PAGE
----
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Wick Heritage Centre
>From Today's O'Groats Journal
Heritage group may be forced to quit
THE award-winning Wick Heritage Centre may be forced to quit its premises in
Bank Row following a controversial plan to alter the terms of its new 25-year
lease, it emerged yesterday.
The changes would mean the Wick Society, which runs the facility, would be
responsible for the maintenance of the building and the insurance premiums.
At present, the Highland Council pays these bills.
The costs would be prohibitive for the centre, which is operated by
volunteers, and could result in it having to close its doors.
Society chairman Iain Sutherland confirmed that the museum’s future is under
threat because of what he describes as the “preposterous” changes to the
He wants the new conditions withdrawn and maintains that if they are not then
the centre is unlikely to reopen.
Mr Sutherland claims there are only two realistic alternatives – buy the
building from the Highland Council for a peppercorn fee of £1 or accept the
new lease provided the society gets a £10,000 a year grant to meet the
maintenance and insurance costs.
One other possible option would be to move in to the recently-purchased
former fish-processing yard next to the centre, although Mr Sutherland
accepts such a move would result in a much smaller facility.
He said: “This is extremely serious as far as we are concerned.
“We have spent 30 years trying to preserve the heritage of Wick and have
never asked anybody for any assistance whatsoever.
“Now, after all we have done, we are being told that we will have to raise
the money to pay for the maintenance and insurance. I find that unacceptable.”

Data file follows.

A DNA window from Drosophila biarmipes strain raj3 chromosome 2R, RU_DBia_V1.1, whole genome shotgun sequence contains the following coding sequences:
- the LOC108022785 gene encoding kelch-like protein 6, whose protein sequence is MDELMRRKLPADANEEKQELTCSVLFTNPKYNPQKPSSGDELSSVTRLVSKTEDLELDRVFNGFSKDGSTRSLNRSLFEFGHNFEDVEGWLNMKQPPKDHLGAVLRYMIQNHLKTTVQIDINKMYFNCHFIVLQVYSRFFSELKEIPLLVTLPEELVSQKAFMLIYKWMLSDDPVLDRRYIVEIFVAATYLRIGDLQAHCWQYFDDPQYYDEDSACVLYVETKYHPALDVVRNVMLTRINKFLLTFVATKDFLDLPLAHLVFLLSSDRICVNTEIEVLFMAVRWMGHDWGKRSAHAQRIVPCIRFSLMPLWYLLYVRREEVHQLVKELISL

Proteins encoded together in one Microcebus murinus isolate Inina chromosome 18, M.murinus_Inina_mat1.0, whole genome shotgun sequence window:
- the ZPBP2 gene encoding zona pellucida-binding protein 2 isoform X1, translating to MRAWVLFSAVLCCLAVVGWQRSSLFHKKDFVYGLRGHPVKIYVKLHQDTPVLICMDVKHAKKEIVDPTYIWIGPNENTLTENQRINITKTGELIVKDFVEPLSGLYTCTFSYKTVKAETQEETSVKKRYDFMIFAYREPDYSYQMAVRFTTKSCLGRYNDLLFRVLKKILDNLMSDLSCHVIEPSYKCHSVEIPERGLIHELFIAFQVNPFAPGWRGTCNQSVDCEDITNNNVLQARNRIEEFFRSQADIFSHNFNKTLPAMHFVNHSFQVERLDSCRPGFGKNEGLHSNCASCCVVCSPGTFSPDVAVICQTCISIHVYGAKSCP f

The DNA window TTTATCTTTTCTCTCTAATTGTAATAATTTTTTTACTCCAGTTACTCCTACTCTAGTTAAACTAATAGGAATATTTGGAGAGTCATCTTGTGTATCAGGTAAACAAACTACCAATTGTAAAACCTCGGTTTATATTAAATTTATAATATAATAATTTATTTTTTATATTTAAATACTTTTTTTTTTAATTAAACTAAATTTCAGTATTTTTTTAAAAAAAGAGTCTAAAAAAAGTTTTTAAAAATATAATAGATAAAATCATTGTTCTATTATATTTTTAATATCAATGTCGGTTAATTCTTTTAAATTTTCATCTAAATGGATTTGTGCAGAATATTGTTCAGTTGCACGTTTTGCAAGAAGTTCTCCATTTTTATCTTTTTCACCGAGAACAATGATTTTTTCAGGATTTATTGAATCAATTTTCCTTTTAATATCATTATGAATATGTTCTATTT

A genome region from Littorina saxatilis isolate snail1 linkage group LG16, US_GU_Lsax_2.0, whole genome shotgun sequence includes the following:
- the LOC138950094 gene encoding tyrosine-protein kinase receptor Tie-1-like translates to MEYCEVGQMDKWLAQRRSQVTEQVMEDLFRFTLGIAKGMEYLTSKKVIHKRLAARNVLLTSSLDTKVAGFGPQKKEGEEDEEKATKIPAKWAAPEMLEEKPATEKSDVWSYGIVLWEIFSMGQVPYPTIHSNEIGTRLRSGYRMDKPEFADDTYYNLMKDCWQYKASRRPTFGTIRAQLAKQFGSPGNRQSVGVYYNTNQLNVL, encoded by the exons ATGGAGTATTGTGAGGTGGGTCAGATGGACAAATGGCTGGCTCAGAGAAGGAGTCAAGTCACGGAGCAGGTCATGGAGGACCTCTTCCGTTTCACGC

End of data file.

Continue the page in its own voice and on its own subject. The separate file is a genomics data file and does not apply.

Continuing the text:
Mr Sutherland also warned that the closure of the Wick centre would have
adverse consequences for the local tourist industry.
“We attract 4000 people a year into Lower Pulteneytown, most of whom would
never normally be in that area. This is of direct benefit to the retail
businesses in the town.”
He went on to say that if the Wick museum – the largest north of Perth – was
operated by the Highland Council it would cost around £100,000 a year. “It
would need a manager/curator, at least two conservators and 10 part-time
staff in the summer.
“It would be interesting to know how many people are employed in the
Inverness museum which operates in much smaller premises.
“I would like to see a comparison of the costs involved with the displays in
Inverness because ours have cost the council nothing.”
Mr Sutherland stressed that the Wick Society had spent its cash reserves to
buy the former fish-processing plant next to the museum so it could be
“We did so as our contribution to the Lower Pulteney redevelopment in the
full knowledge that tourism is declining and that we expect to make a loss
over the next three years. Our revenue dropped by 20 per cent in 2001,” said
He blamed the Scottish Parliament for the proposed changes to the lease and
said such a move would have an adverse impact on similar facilities
throughout the country.
“The Highland Council is only the message boy,” he maintained. “The Scottish
Parliament is behind this and is putting us in a position where the financial
burdens are going to put us out of business. It is monstrous.”
The society is to meet to discuss the situation early next week.
Caithness, Sutherland and Easter Ross MSP Jamie Stone yesterday described the
proposed changes to the lease as “ludicrous”.
He said: “I have every sympathy for the predicament the Wick Society finds
itself in. I don’t know what the involvement of the Scottish Parliament is
but will make it my business to find out and do what I can to help.”
Mr Stone will be in Caithness this weekend and hopes to meet with members of
the society to try and find the best way forward.
“We should be assisting them rather than putting obstacles in their way,”
said Mr Stone, who explained that he will be seeking a meeting with the
deputy finance and local government minister, Peter Peacock, in a bid to
clarify the situation. “I want to find out what the position is,” added Mr
No-one from the council offices in Wick was available